UMass Amherst research has major implications for polymer engineering

UMass Amherst Professor of Polymer Science and Engineering Alfred Crosby

Researchers led by a team at the University of Massachusetts Amherst recently announced a major theoretical and experimental breakthrough that allows scientists to predict, with unprecedented accuracy, when soft material will crack and fail. The findings, published in the Proceedings of the National Academy of Sciences, have immediate implications for the engineering and manufacturing of a wide range of polymers. They also provide information about how natural soft materials, such as the connective tissues in our bodies and even our brains, break down.

It has proven to be devilishly complex to predict when a soft material, such as a gel or an elastomer, will crack and fail. “It was a mystery”, says Alfred Croby, professor of polymer science and engineering at UMass Amherst and one of the paper’s lead authors. Because scientists haven’t been able to accurately predict when a soft material will fail, designers will typically over-engineer their products and recommend replacing them sooner rather than later, just to be safe. “But if we could predict exactly when a product would fail and under what conditions,” Crosby says, “we could design materials in the most efficient way to meet those conditions.”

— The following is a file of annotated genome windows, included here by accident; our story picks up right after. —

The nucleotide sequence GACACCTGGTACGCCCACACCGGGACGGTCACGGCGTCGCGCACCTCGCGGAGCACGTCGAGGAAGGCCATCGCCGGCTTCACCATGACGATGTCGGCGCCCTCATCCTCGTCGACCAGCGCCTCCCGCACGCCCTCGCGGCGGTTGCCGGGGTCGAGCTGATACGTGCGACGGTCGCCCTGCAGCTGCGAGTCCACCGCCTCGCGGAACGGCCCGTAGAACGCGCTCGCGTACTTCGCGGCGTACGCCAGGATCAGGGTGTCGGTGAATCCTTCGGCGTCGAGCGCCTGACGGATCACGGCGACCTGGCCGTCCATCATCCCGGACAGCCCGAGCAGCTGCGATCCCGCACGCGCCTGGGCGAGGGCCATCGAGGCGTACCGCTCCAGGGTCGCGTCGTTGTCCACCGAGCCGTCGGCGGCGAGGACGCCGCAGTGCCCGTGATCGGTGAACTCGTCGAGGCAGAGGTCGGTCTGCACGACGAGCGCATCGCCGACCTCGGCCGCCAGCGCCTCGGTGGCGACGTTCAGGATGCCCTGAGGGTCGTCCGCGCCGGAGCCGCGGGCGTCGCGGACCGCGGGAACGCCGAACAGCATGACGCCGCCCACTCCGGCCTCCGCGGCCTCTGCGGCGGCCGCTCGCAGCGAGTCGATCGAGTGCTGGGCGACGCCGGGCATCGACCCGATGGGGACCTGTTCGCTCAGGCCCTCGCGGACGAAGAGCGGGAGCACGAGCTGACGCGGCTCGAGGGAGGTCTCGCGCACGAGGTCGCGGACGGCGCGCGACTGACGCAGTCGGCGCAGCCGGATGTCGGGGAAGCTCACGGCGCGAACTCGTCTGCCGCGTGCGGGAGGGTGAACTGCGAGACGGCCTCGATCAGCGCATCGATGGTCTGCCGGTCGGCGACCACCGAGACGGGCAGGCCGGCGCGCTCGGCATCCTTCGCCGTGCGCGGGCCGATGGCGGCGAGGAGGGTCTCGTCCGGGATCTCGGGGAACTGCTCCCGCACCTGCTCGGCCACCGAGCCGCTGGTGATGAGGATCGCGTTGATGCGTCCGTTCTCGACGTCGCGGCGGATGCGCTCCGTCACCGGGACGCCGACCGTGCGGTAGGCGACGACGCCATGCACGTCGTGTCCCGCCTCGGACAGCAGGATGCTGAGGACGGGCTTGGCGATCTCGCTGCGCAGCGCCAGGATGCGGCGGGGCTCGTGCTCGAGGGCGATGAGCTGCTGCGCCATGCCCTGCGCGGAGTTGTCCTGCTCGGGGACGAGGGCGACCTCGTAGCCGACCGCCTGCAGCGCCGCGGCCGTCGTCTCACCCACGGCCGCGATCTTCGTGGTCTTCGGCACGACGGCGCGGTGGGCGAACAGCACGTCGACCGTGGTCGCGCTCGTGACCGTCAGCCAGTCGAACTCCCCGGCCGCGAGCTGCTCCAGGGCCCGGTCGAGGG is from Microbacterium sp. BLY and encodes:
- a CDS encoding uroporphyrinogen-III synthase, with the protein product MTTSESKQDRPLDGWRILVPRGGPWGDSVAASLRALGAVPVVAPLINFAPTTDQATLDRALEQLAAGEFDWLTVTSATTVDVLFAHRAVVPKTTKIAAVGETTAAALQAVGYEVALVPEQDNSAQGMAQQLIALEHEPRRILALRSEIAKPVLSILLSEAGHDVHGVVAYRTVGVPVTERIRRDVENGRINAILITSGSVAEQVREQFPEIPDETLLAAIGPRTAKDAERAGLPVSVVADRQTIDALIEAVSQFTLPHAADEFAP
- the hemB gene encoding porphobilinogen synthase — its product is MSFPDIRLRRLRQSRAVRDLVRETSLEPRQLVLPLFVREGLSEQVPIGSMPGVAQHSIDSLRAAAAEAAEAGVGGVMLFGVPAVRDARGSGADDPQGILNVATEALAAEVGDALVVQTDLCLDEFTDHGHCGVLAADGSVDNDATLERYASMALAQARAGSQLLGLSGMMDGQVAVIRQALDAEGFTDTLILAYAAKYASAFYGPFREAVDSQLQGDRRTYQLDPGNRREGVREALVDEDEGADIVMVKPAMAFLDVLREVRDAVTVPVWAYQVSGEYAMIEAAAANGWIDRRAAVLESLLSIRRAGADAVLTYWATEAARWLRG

Break that particular nut, which was backed up by the Office of Naval Research Naval Force Health Protection Programinvolved a multidisciplinary effort between Alfred Crosby, Gregory Tewalso professor of polymer science at UMass Amherst, and Robert Riggleman, professor of chemical and biomolecular engineering at the University of Pennsylvania. With a combination of very precise chemistry, detailed and innovative computer modeling and fine experimental data, the group modified an older theory, called the Lake-Thomas theory, using a new molecular model known as the real elastic network theory name (RENT). “As a result,”

says Ipek Sacligil, a graduate student in polymer science at UMass Amherst, and one of the paper’s co-lead authors, “using only the molecular ingredients, we can now accurately predict when a soft material will fail at a time. at the molecular level and at the product level”.

Christopher Barney, one of the paper’s other co-lead authors and a graduate student at UMass at the time he completed this research, says, “This project underscores the importance of approaching modern scientific problems from multiple angles. By combining our efforts, we were able to create a complete story that is far greater than the sum of its parts.

“This breakthrough provides a missing link between chemistry and materials science and engineering for polymer networks,” says Crosby, who notes that this research is part of a much larger ongoing project understand the mechanics of cavitation or sudden, unstable expansions causing cracks in soft materials and tissues.

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Contact email: Daegan Miller

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